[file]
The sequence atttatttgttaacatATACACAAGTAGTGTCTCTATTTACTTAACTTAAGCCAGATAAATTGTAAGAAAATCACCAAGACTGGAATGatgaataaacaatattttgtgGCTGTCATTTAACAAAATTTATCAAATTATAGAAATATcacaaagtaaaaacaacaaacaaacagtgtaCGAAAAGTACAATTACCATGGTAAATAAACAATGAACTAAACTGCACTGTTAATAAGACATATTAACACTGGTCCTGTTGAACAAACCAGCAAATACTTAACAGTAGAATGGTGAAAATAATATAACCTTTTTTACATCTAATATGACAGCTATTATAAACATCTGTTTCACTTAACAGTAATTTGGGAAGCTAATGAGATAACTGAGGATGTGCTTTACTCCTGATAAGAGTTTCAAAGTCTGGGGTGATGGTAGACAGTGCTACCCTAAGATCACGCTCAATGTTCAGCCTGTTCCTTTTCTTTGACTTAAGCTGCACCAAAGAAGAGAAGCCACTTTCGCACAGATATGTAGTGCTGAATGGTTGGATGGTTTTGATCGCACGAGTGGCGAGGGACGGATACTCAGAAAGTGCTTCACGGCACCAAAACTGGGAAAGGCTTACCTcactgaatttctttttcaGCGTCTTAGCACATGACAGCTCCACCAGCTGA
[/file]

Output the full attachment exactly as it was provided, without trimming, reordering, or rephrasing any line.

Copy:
The sequence atttatttgttaacatATACACAAGTAGTGTCTCTATTTACTTAACTTAAGCCAGATAAATTGTAAGAAAATCACCAAGACTGGAATGatgaataaacaatattttgtgGCTGTCATTTAACAAAATTTATCAAATTATAGAAATATcacaaagtaaaaacaacaaacaaacagtgtaCGAAAAGTACAATTACCATGGTAAATAAACAATGAACTAAACTGCACTGTTAATAAGACATATTAACACTGGTCCTGTTGAACAAACCAGCAAATACTTAACAGTAGAATGGTGAAAATAATATAACCTTTTTTACATCTAATATGACAGCTATTATAAACATCTGTTTCACTTAACAGTAATTTGGGAAGCTAATGAGATAACTGAGGATGTGCTTTACTCCTGATAAGAGTTTCAAAGTCTGGGGTGATGGTAGACAGTGCTACCCTAAGATCACGCTCAATGTTCAGCCTGTTCCTTTTCTTTGACTTAAGCTGCACCAAAGAAGAGAAGCCACTTTCGCACAGATATGTAGTGCTGAATGGTTGGATGGTTTTGATCGCACGAGTGGCGAGGGACGGATACTCAGAAAGTGCTTCACGGCACCAAAACTGGGAAAGGCTTACCTcactgaatttctttttcaGCGTCTTAGCACATGACAGCTCCACCAGCTGA